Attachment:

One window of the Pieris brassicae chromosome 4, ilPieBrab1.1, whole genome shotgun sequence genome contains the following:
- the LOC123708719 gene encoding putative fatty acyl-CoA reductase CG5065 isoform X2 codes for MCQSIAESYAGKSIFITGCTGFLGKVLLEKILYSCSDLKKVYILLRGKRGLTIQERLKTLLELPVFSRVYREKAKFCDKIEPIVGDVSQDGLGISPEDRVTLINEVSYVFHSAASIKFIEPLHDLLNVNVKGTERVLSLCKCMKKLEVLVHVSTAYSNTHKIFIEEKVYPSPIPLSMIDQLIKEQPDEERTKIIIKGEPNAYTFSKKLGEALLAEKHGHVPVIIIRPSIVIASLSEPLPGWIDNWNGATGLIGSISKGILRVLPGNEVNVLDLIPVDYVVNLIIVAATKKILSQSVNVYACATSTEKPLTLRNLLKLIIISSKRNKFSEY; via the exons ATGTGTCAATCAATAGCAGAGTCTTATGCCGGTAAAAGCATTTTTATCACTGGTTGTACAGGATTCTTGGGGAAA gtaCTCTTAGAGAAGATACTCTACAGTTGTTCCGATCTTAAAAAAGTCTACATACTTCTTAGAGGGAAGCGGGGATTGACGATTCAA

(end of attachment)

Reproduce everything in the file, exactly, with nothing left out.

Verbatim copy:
One window of the Pieris brassicae chromosome 4, ilPieBrab1.1, whole genome shotgun sequence genome contains the following:
- the LOC123708719 gene encoding putative fatty acyl-CoA reductase CG5065 isoform X2 codes for MCQSIAESYAGKSIFITGCTGFLGKVLLEKILYSCSDLKKVYILLRGKRGLTIQERLKTLLELPVFSRVYREKAKFCDKIEPIVGDVSQDGLGISPEDRVTLINEVSYVFHSAASIKFIEPLHDLLNVNVKGTERVLSLCKCMKKLEVLVHVSTAYSNTHKIFIEEKVYPSPIPLSMIDQLIKEQPDEERTKIIIKGEPNAYTFSKKLGEALLAEKHGHVPVIIIRPSIVIASLSEPLPGWIDNWNGATGLIGSISKGILRVLPGNEVNVLDLIPVDYVVNLIIVAATKKILSQSVNVYACATSTEKPLTLRNLLKLIIISSKRNKFSEY; via the exons ATGTGTCAATCAATAGCAGAGTCTTATGCCGGTAAAAGCATTTTTATCACTGGTTGTACAGGATTCTTGGGGAAA gtaCTCTTAGAGAAGATACTCTACAGTTGTTCCGATCTTAAAAAAGTCTACATACTTCTTAGAGGGAAGCGGGGATTGACGATTCAA